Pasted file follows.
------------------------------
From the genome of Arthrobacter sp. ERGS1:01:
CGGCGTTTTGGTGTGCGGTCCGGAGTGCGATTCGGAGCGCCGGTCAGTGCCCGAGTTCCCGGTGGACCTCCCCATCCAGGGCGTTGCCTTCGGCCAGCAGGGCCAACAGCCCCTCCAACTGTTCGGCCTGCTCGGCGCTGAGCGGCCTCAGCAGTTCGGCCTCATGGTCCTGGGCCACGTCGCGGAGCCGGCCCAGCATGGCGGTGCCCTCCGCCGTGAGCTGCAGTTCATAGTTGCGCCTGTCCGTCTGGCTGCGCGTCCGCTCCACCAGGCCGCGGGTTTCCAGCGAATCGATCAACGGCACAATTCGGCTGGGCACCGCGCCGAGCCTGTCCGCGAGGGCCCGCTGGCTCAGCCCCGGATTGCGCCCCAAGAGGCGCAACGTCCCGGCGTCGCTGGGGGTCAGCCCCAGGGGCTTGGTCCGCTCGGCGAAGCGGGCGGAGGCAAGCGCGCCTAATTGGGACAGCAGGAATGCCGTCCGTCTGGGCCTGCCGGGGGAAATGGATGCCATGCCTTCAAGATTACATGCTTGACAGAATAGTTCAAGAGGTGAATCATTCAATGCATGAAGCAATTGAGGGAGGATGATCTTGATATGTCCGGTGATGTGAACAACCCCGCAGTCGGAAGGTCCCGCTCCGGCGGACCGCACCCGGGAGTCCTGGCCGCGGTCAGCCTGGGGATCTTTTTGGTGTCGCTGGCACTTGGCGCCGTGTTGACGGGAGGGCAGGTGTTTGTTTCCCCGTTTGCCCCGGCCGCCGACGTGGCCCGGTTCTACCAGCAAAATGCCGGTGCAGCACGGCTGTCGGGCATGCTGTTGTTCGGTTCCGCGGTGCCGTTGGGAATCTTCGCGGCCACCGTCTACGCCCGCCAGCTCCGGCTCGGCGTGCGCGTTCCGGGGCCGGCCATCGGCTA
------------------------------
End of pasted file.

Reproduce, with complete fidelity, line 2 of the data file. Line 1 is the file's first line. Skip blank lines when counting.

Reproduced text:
CGGCGTTTTGGTGTGCGGTCCGGAGTGCGATTCGGAGCGCCGGTCAGTGCCCGAGTTCCCGGTGGACCTCCCCATCCAGGGCGTTGCCTTCGGCCAGCAGGGCCAACAGCCCCTCCAACTGTTCGGCCTGCTCGGCGCTGAGCGGCCTCAGCAGTTCGGCCTCATGGTCCTGGGCCACGTCGCGGAGCCGGCCCAGCATGGCGGTGCCCTCCGCCGTGAGCTGCAGTTCATAGTTGCGCCTGTCCGTCTGGCTGCGCGTCCGCTCCACCAGGCCGCGGGTTTCCAGCGAATCGATCAACGGCACAATTCGGCTGGGCACCGCGCCGAGCCTGTCCGCGAGGGCCCGCTGGCTCAGCCCCGGATTGCGCCCCAAGAGGCGCAACGTCCCGGCGTCGCTGGGGGTCAGCCCCAGGGGCTTGGTCCGCTCGGCGAAGCGGGCGGAGGCAAGCGCGCCTAATTGGGACAGCAGGAATGCCGTCCGTCTGGGCCTGCCGGGGGAAATGGATGCCATGCCTTCAAGATTACATGCTTGACAGAATAGTTCAAGAGGTGAATCATTCAATGCATGAAGCAATTGAGGGAGGATGATCTTGATATGTCCGGTGATGTGAACAACCCCGCAGTCGGAAGGTCCCGCTCCGGCGGACCGCACCCGGGAGTCCTGGCCGCGGTCAGCCTGGGGATCTTTTTGGTGTCGCTGGCACTTGGCGCCGTGTTGACGGGAGGGCAGGTGTTTGTTTCCCCGTTTGCCCCGGCCGCCGACGTGGCCCGGTTCTACCAGCAAAATGCCGGTGCAGCACGGCTGTCGGGCATGCTGTTGTTCGGTTCCGCGGTGCCGTTGGGAATCTTCGCGGCCACCGTCTACGCCCGCCAGCTCCGGCTCGGCGTGCGCGTTCCGGGGCCGGCCATCGGCTA